Katie McDonough: But to return to Ryu’s noble attempt to establish the plot, once the remaining crew—the aforementioned Barry, who is fast and has a spunky personality, and Victor, a tortured cyborg figuring out his feelings about his dad—finally get together, they go about the business of trying to resurrect Superman to help defeat the parademon types. I think I was getting a glass of water or something when they explained why they were doing this. Also, does anyone know how Superman died?
Alex Shephard: He had a heart attack after sitting through a screening of the Whedon cut of Justice League.
Kate McDonough: Well, the resurrection effort works. And Superman comes back, in sweatpants. At first, he is trying to kill his friends, and then Lois Lane shows up and he stops trying to kill his friends. Then the full group, presumably assembled under the banner of the Justice League, starts fighting the tree-face guy. Are we close to the end yet?
Jacob Silverman: So far from any of this movie’s multiple endings.
Alex Shephard: I would like to quickly dwell on Superman’s sweatpants. After being resurrected, you would assume that he would be naked. But instead, he just shows up wearing the kind of sweatpants they advertise on Instagram all the time. Was he buried in Mack Weldon sweatpants? Did Superman get a discount from a podcast he was listening to? Does Zack Snyder’s artistic vision not include male nudity?
Jacob Silverman: I had a lot of Superman questions. He’s inscrutable to me, but maybe that’s Henry Cavill’s perfectly muscled face. Why are the Mother Boxes afraid of Superman? Why do they do the final assault before knowing if Superman will even join them?
Katie McDonough: The movie was boring to me, personally, but I did feel a sense of loss about the nonevent of it all. If we were in a theater together, maybe a little stoned, this would have been fun in a kind of demented way. I felt stripped of the experience of hating it in a group, is I guess what I am saying. Watching it alone in the early evening gave me the same sensation I felt reading Donald McNeill’s 20,000-word Medium post about his exit from The New York Times. Like: What am I doing with my life?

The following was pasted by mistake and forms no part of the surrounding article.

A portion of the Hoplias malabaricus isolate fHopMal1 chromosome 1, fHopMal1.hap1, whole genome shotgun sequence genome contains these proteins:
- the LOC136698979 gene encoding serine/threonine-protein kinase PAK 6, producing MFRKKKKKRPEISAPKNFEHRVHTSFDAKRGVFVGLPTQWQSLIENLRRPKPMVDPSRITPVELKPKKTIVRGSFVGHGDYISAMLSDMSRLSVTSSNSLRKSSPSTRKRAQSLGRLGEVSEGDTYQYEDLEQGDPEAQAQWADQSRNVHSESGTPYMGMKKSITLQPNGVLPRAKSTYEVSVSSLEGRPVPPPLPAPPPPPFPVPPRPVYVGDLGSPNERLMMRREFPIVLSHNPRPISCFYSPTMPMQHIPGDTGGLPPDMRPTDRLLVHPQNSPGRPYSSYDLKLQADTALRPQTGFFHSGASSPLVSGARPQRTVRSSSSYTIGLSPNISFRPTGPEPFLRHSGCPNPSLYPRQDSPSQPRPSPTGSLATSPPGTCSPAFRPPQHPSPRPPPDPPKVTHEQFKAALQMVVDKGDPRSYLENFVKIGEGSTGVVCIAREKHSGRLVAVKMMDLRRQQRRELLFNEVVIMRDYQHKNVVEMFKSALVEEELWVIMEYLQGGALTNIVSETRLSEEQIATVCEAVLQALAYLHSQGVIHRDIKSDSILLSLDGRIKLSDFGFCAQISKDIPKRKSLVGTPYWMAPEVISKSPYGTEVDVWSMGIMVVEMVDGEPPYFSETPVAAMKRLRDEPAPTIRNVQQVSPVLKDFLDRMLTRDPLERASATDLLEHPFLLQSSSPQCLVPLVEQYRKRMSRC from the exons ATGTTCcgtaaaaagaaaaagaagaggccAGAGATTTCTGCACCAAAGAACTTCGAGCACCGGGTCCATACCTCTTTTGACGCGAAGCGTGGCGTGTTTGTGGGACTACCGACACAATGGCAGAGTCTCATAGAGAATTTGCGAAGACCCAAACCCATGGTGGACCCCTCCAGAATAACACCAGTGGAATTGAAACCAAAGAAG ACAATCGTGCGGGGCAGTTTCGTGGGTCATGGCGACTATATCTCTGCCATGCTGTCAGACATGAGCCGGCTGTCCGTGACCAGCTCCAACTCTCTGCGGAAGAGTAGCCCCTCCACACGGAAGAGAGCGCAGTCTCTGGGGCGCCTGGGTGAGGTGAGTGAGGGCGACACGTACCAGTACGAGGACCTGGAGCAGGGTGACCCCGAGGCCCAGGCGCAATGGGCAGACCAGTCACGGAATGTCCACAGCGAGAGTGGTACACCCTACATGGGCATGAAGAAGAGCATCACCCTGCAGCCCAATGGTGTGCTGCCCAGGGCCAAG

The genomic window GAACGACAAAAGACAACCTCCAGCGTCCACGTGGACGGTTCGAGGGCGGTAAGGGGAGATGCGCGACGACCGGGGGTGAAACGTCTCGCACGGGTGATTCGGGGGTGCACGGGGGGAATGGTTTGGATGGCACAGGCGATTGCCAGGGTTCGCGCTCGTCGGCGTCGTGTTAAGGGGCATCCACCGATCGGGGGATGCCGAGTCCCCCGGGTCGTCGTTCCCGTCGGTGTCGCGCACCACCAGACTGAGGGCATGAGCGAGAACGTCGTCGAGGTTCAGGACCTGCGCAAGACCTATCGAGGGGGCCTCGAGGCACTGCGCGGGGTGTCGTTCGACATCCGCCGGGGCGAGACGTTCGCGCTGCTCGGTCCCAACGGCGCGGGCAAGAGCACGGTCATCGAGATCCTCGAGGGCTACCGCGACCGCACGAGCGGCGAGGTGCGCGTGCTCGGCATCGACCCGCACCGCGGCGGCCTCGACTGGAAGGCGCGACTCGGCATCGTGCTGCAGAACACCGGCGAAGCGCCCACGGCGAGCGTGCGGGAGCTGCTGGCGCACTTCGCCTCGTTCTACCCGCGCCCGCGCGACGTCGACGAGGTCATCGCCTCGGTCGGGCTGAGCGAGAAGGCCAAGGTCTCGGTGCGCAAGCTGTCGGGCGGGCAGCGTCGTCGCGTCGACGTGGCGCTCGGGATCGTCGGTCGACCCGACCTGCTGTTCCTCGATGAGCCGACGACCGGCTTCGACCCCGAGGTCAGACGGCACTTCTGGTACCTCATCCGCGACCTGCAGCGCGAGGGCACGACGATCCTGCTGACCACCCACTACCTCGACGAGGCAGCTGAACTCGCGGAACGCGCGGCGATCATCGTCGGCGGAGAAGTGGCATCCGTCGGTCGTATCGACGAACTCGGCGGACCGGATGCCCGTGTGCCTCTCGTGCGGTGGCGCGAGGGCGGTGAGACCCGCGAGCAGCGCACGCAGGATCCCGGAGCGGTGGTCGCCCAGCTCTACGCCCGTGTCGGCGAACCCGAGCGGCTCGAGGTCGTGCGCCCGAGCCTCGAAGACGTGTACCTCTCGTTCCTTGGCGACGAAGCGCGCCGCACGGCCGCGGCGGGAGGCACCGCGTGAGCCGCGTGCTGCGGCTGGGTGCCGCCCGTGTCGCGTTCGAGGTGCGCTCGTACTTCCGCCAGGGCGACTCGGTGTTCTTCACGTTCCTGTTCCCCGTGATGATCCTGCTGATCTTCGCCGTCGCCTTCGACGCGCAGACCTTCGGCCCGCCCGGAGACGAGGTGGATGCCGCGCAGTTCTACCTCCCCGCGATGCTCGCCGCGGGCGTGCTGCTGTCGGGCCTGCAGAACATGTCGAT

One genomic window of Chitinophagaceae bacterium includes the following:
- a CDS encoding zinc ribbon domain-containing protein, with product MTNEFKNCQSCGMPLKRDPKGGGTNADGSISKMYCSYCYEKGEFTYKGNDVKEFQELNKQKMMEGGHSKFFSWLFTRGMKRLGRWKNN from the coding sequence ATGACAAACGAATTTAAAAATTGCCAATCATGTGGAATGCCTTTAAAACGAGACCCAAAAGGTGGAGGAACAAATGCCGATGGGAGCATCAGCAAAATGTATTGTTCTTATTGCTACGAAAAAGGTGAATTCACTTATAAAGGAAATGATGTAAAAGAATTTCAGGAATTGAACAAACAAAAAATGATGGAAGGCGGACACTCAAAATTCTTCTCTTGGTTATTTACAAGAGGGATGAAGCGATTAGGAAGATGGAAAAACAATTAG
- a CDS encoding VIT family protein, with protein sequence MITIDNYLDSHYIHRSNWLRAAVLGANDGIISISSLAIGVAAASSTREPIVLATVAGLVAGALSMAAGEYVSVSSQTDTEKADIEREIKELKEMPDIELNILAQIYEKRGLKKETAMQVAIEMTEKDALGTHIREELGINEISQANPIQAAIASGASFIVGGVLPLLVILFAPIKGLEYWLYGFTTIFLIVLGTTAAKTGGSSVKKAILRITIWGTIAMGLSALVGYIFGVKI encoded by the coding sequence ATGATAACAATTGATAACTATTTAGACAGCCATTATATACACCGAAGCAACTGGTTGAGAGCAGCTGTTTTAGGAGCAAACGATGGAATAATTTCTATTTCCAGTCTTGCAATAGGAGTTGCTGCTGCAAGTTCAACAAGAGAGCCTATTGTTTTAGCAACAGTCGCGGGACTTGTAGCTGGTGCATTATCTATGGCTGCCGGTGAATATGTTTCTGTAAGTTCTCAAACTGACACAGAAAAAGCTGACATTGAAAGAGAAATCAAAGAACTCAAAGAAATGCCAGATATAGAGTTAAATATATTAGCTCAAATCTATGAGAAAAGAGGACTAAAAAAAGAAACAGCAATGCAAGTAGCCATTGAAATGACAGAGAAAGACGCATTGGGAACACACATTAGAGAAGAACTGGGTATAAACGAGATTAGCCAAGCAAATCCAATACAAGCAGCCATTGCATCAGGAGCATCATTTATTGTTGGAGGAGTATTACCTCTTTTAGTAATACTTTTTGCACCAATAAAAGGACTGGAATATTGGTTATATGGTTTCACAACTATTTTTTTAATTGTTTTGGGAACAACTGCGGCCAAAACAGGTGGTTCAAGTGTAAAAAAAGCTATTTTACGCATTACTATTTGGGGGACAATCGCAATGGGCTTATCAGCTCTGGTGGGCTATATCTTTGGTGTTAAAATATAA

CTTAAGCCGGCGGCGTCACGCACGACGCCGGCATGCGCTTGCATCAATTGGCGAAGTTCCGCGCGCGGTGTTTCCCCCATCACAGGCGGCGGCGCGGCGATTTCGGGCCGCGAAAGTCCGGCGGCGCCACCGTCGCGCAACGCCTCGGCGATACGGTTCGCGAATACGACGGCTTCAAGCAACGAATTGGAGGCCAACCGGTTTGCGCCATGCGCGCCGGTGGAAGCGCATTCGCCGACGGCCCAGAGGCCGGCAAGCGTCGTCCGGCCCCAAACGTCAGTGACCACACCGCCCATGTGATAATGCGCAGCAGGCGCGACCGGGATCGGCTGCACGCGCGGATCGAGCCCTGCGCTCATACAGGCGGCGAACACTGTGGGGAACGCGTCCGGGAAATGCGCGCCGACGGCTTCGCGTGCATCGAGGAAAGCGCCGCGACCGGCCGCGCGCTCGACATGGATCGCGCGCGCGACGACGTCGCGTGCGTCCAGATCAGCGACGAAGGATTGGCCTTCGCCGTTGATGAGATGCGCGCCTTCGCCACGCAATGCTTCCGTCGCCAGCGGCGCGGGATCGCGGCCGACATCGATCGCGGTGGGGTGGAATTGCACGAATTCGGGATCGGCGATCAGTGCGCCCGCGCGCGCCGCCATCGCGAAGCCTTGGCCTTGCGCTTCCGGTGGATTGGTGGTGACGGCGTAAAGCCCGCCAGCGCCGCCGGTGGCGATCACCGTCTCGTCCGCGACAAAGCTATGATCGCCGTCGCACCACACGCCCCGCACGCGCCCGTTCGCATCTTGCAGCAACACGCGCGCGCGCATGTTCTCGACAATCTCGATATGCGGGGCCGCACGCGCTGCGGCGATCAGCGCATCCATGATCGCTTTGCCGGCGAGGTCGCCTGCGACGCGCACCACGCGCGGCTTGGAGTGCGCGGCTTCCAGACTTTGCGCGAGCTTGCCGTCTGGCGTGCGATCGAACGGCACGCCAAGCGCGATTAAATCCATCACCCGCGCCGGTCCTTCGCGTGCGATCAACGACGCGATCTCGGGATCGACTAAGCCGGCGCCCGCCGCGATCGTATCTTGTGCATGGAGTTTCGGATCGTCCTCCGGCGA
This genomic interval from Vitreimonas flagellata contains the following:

Jacob Silverman: There was a sadness to it as an event. Maybe that’s because I watched it in several chunks, without anything like the group experience you describe (OK, maybe a little stoned). It’s just this really ponderous, insanely over-produced superhero movie—a grim spectacle.
Ryu Spaeth: Well, one of the first big reviews of this movie, by Matt Zoller Seitz, said the Snyder Cut actually represented a counterpoint to Martin Scorsese’s now-famous argument that all these superhero movies are not “cinema.” And I know Zoller Seitz is being playful here—“It’s maddening. It’s monumental. It’s art”—but is there anything to this idea? Because to me, it felt like every other superhero movie, just longer.